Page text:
The fact that all title insurers are not equal was highlighted in 2020 with the liquidation of OneTitle National Guaranty Company, Inc. (“OneTitle”). OneTitle began operations in New York in 2014 and emphasized in its marketing that its premiums were lower than other title insurers, based on a fee structure for which OneTitle had obtained Department of Financial Services approval. of the State of New York (“DFS”). OneTitle struggled to gain market acceptance. In 2020, DFS sought to liquidate OneTitle and on October 6, 2020 an order was issued in the Supreme Court of New York, County of New York, ordering such liquidation and terminating all existing title insurance policies issued by OneTitle (In re: OneTitle National Guaranty Company, Inc. (NYS Supreme Court, New York County INDEX NO. 451834/2020)).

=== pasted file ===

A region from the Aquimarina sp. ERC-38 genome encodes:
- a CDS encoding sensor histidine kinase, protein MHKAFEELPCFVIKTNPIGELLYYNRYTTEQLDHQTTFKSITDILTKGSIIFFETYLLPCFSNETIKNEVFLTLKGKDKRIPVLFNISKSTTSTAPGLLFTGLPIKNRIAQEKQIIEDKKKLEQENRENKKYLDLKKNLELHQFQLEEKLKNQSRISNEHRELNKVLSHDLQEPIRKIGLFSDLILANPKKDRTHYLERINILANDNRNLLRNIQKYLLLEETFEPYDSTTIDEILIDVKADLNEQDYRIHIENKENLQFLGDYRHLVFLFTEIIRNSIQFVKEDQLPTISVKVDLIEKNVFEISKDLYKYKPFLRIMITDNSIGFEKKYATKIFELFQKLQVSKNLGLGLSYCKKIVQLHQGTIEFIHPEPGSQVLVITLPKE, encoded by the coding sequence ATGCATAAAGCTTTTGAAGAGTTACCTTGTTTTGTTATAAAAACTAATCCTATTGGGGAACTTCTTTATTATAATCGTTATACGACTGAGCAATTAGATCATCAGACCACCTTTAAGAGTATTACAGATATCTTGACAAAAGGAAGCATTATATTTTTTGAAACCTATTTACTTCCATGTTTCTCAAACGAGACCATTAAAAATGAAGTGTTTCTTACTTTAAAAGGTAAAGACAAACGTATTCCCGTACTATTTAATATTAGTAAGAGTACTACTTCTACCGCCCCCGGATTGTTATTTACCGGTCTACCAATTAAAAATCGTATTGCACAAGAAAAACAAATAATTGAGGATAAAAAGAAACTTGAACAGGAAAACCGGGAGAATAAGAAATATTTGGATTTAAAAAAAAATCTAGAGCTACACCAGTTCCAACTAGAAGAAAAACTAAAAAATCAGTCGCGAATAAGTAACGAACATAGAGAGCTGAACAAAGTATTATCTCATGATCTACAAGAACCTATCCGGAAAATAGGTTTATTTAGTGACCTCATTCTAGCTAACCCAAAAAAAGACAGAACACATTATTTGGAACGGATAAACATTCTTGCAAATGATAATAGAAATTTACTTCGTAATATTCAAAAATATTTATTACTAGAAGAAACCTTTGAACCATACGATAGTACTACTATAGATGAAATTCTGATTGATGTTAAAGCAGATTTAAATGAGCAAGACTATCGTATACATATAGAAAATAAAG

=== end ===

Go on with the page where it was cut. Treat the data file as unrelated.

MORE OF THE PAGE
The “maximum suggested risk” herein is simply one-third of the “policyholder excess” declared by a company and reflects a rule of thumb used by some financial institutions in the past. The underlying data from which the numbers presented here are derived are from December 31, 2021 financial statements filed with state regulators by listed title insurance companies or their affiliates (copies provided by insurers). ArentFox Schiff LLP makes no representations or warranties regarding the accuracy of this data or the relative merits of using the “maximum suggested risk” calculation contained herein versus other indices of the relative financial characteristics of companies. title insurance. In particular, we note that a number of title insurance companies, including the companies in this survey, may be parties to reinsurance treaties with other entities (which may or may not be affiliated) that provide for the ceding of a portion of the risk covered, on a full basis for all policies issued, and thus enable the insurer to issue policies for higher amounts than would otherwise be warranted by its own individual financial characteristics. The use of such reinsurance treaties may be an appropriate factor in deciding to exceed the “maximum suggested risk” suggested here, based on an evaluation and analysis of the terms of the actual contract, and the financial strength of the the counterparty to the contract, both of which are beyond the scope of this memorandum. Information on reinsurance treaties can be obtained directly from the title insurance companies themselves. The financial condition of listed companies may have changed since the date of these financial statements, and persons concerned about the current condition of any company should contact that company, state insurance regulators and/or independent rating agencies who can assess their financial situation. (rating agencies that cover title insurers include Demotech, Inc., AM Best Company, Inc., Fitch Ratings Ltd., Moody’s Investors Services, and Standard & Poor’s, Inc.). ArentFox Schiff LLP expressly disclaims any obligation to update this information for any reason. ArentFox Schiff LLP does not provide financial advice and has compiled the information contained herein solely as a courtesy to its clients and other interested parties.